Sophie Raworth The English journalist, newsreader and broadcaster

Conceived in Surrey to a flower vendor mother and a money manager father,[2] Raworth experienced childhood in a selective region of Twickenham[3] in West London and went to the autonomous Putney High and St Paul’s Girls'[2][4] schools. anchors

Subsequent to finishing a degree in French and German at the University of Manchester, Raworth went through a year instructing English to youngsters in Toulouse prior to reading for a postgraduate course in communicating and news coverage at City University, London.[1][2]


Raworth joined the BBC in 1992 as a journalist, first for Greater Manchester Radio and afterward, in April 1994, as BBC Regions reporter in Brussels.[1] In May 1995, she turned into the normal joint moderator of BBC’s Look North program in Leeds.

Raworth moved to public TV in 1997, to co-present the BBC’s Breakfast News program on BBC One, at first with Justin Webb, and in later years, with John Nicolson.[1]

Raworth then joined the BBC’s initial morning news program Breakfast at its dispatch in 2000, which she introduced close by Jeremy Bowen[5] and in later years, Dermot Murnaghan, on Monday–Thursdays, and here and there with normal help moderators, for example, Bill Turnbull and Michael Peschardt. She at that point moved to the BBC Six O’Clock News in January 2003 which she introduced close by George Alagiah; she was a moderator on this release until October 2005 when she went on maternity leave, and was supplanted by Natasha Kaplinsky. In March 2006 Raworth was named as the principle moderator of the BBC News at One, supplanting Anna Ford on Monday-Thursdays. She took up the situation in June 2006 in the wake of getting back from maternity leave. She likewise can every so often be seen introducing alleviation shifts on the moving news channel BBC News Channel.

Raworth has introduced a few BBC specials, including inclusion of the Queen’s Golden Jubilee and Our Monarchy – the Next 50 Years, both close by David Dimbleby.[1] what’s more, she has showed up on Tomorrow’s World and, in the mid 2000s, amusement projects, for example, Dream Lives and the test show Judgemental.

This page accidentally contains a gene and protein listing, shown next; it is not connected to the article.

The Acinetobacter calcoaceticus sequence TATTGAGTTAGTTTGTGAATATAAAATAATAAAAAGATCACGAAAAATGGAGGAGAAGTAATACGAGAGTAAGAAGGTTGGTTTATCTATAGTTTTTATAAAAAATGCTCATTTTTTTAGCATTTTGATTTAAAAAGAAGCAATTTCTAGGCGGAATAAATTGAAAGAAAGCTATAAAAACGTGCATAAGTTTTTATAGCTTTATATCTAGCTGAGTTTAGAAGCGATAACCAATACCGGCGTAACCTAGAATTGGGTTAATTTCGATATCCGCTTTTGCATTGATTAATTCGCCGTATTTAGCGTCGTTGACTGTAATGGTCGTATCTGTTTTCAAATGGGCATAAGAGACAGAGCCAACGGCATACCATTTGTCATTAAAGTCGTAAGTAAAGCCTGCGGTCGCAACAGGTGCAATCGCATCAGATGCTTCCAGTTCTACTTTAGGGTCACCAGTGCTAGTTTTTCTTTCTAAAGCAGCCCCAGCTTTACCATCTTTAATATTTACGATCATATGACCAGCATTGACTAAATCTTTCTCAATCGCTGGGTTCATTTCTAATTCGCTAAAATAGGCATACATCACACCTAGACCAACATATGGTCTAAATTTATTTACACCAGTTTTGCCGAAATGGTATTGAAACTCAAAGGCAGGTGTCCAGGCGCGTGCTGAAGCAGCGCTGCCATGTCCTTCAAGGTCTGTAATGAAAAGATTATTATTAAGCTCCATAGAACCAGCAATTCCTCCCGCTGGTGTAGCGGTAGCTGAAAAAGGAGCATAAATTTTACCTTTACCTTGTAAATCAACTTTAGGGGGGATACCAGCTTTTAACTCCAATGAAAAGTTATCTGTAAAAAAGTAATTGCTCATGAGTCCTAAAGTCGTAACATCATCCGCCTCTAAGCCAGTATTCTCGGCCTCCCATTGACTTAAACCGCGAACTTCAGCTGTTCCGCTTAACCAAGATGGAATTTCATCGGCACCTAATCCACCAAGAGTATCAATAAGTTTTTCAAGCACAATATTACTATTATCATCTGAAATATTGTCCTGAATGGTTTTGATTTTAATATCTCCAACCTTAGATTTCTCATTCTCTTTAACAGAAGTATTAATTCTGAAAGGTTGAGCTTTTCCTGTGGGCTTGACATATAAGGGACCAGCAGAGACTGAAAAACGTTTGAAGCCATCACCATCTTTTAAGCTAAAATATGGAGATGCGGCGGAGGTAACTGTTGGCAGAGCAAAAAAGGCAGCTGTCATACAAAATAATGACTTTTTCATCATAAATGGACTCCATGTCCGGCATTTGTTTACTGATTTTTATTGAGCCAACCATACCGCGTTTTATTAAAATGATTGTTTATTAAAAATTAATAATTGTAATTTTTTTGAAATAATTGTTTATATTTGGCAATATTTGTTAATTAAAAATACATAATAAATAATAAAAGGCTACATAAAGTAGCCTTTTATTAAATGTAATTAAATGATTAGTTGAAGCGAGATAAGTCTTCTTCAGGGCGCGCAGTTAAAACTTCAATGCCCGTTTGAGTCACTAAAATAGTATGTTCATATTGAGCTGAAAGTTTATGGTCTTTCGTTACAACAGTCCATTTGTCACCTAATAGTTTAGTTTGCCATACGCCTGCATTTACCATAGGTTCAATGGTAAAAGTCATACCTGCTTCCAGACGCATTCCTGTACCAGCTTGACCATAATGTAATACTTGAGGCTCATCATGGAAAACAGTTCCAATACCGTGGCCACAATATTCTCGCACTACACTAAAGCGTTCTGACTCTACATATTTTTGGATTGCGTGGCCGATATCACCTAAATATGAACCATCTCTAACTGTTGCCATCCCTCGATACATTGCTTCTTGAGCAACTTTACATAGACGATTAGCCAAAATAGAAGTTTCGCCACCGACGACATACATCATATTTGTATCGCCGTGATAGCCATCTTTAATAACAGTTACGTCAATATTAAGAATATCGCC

In 2004, Raworth showed up on the BBC design show What Not to Wear, in which she was given a makeover by style guides Trinny Woodall and Susannah Constantine. In 2006 she was important for the TV inclusion of the Children’s Party at the Palace, an occasion to commend the Queen’s 80th birthday celebration. Alongside Huw Edwards, she introduced some phony news refreshes for the program, which prompted numerous protests from viewers.[6] Raworth had an appearance part as a newsreader in the last arrangement of the BBC parody arrangement My Hero.

Toward the finish of the One O’Clock News on 31 January 2008, she declared that she would leave the program until the mid year, and affirmed Kate Silverton as introducing the announcement during her nonappearance. Raworth returned on 25 August 2008, after the introduction of her third youngster, with the introduction of the Bank Holiday version of the BBC News at One, BBC News at Six and BBC News at Ten. Raworth ran the Great North Run on 5 October 2008.

Since mid 2009, Raworth has been the primary alleviation moderator on the BBC News at Six and a customary help moderator on the BBC News at Ten, frequently introducing when normal moderators Huw Edwards, Fiona Bruce and George Alagiah are not accessible. She has additionally showed up instead of Andrew Marr on The Andrew Marr Show, and introduced on the BBC News Channel (some time ago known as BBC News 24).

In May 2009, she gave The Trouble Working Women with journalist and father-of-three Justin Rowlatt on the BBC. The program took a gander at the part of the working woman.[7] In 2009, she introduced Crimewatch Roadshow on BBC One on non-weekend day mornings.

In 2013, Raworth had an appearance toward the beginning of the film A Good Day to Die Hard as herself.[8]

On 16 July 2013, Raworth was given an Award of Doctor of Arts honoris causa by City University London. Raworth introduced Watchdog Daily in 2012 and Watchdog Test House in 2014 and 2015, preceding handling the function of fundamental moderator on Watchdog in September 2015. She supplanted Anne Robinson.

In February 2016, Raworth supplanted Kirsty Young as fundamental anchor of Crimewatch. She beforehand visitor introduced the program in 2012.

In 2017 it was accounted for that she procures £150,000 – £199,999 as a BBC presenter.[9]

In 2018, to praise the 100th commemoration of the Royal Air Force, Raworth introduced a narrative called RAF 100: Into the Blue, where she discussed her granddad, Cpt. Edwin Raworth, who was a pilot in the First World War.[10]

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